Digital Dharma

The Middle Path, One Day At A Time

Darwin and Evolution in Japan

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The resistance to Darwin’s ideas on evolution by natural selection expressed by some in the West — both 150 years ago and even now — is well known…. But how did Darwin go down in Japan, as it started trading and interacting with Western powers?

Lacking Christianity, there wasn’t the religious opposition and controversy in Japan that scandalized people in Victorian England (and still hinders understanding of evolution).

Instead, a society based on Shinto and Buddhism apparently easily accepted Darwin. Some historians have also said that because Japanese people share their country with a nonhuman primate — the Japanese macaque — it made it easier for them to understand and accept evolution. …  The Japan Times Online

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Author: Bill

Birder, cat-lover, pilot, poet. Former lounge lizard, pauper, pagan, lifeguard, chauffeur,cop and martial artist, turned pacifist addiction writer. Tries to be a good husband, father and brother, and makes a decent friend. Likes to take pictures. Stumbling down the Middle Path, one day at a time.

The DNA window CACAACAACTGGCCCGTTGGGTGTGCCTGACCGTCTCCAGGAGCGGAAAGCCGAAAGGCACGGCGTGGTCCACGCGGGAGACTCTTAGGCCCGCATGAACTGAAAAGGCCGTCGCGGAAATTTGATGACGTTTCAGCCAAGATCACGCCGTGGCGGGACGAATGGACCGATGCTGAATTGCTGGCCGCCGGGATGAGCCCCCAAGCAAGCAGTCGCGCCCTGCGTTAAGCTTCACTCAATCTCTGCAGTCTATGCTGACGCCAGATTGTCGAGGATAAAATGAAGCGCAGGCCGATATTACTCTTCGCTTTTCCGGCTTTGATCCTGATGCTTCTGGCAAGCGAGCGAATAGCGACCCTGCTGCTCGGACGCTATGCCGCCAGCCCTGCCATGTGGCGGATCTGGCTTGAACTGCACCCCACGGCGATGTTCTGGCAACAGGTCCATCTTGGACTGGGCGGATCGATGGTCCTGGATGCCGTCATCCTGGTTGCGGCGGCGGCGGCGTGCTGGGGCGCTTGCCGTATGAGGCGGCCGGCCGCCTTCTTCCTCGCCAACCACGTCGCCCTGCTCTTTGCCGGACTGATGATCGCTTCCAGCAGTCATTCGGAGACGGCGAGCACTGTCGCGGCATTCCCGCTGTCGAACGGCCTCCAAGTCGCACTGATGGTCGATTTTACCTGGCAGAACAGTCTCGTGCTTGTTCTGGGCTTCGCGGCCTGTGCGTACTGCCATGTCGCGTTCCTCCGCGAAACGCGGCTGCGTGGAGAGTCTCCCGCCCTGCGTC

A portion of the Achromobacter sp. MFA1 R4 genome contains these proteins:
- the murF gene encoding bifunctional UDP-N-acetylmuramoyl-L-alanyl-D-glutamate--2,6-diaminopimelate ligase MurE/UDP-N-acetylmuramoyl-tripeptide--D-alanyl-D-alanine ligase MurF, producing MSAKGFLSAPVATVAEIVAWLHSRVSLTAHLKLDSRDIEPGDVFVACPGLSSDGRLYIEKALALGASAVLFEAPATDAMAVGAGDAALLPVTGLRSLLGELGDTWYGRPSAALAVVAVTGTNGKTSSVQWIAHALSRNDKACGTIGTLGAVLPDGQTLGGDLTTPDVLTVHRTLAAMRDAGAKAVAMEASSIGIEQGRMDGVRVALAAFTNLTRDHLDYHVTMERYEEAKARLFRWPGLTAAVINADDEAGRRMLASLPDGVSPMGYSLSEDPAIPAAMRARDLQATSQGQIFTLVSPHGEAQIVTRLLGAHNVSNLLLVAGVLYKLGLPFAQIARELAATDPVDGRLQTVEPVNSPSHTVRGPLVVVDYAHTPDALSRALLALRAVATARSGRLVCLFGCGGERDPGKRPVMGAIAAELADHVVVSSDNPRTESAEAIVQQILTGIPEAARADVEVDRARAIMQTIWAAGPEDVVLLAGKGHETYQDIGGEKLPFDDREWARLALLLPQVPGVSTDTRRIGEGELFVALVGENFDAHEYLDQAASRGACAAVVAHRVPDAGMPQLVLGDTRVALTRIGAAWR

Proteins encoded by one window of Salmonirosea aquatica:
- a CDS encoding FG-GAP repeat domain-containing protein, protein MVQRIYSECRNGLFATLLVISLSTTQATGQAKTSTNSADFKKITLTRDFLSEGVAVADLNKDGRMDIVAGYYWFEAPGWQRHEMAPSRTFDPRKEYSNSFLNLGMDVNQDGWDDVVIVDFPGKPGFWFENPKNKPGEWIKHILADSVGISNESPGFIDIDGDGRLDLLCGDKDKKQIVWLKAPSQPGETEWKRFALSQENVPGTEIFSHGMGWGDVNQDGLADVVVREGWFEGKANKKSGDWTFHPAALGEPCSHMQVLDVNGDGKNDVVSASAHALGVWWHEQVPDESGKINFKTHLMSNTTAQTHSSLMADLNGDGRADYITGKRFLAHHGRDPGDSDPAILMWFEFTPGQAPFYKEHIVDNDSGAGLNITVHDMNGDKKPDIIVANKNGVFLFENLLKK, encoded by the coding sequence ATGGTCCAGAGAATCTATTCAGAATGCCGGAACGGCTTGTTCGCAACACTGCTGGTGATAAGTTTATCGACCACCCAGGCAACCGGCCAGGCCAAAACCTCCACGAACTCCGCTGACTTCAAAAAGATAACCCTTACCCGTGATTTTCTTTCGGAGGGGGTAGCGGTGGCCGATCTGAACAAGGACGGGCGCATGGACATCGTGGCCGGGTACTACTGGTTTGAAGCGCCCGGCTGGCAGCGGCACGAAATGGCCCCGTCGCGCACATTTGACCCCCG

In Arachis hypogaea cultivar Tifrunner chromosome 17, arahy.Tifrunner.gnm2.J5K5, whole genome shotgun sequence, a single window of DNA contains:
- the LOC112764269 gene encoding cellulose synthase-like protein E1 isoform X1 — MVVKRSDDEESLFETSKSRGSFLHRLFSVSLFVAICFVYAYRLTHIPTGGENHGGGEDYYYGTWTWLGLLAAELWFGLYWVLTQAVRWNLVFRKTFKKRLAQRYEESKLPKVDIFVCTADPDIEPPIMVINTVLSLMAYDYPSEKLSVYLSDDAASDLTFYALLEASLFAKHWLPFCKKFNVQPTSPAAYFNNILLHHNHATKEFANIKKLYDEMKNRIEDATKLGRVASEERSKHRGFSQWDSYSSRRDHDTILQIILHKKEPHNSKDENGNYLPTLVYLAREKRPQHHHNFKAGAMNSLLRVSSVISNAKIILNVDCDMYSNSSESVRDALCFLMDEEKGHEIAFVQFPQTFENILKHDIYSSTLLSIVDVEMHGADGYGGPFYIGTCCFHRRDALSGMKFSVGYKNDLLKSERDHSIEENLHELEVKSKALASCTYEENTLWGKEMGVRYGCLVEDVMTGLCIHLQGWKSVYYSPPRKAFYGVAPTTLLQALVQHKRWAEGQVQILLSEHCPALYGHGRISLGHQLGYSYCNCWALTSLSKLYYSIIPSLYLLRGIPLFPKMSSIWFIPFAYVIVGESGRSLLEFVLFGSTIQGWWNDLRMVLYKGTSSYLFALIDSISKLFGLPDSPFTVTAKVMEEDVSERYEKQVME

One thought on “Darwin and Evolution in Japan

  1. Most Japanese worship nature. Maybe that’s why they were open to the evolution theory. What do you think Bill?

    About 85% of Japanese claim to practice a mix of (or both) Shinto and Buddhism, so you may well be right. The animistic religions have no dogma that would prevent the adoption of new ideas, which are usually superposed on the old without prejudice to either. A refreshing attitude when compared to Western philosophy, wherein ideas are, for the most part, presumed to be either right or wrong, and one or the other must prevail.

    As those who have looked within know, polarization — black and white thinking — is the root of much suffering, for it is the cause of most unhappiness: I must be right, because if I’m wrong the whole house of cards on which I’ve built my beliefs might be wrong, too. It is hard for our psyche to accept that possibility.

    Far better, as the Buddha said, to accept no authority, but only thos things that we have examined with our own common sense. In the case of evolution, however, the examination requires a fairly thorough knowledge of the science behind it, which most folks — in the US at least — lack in abundance.

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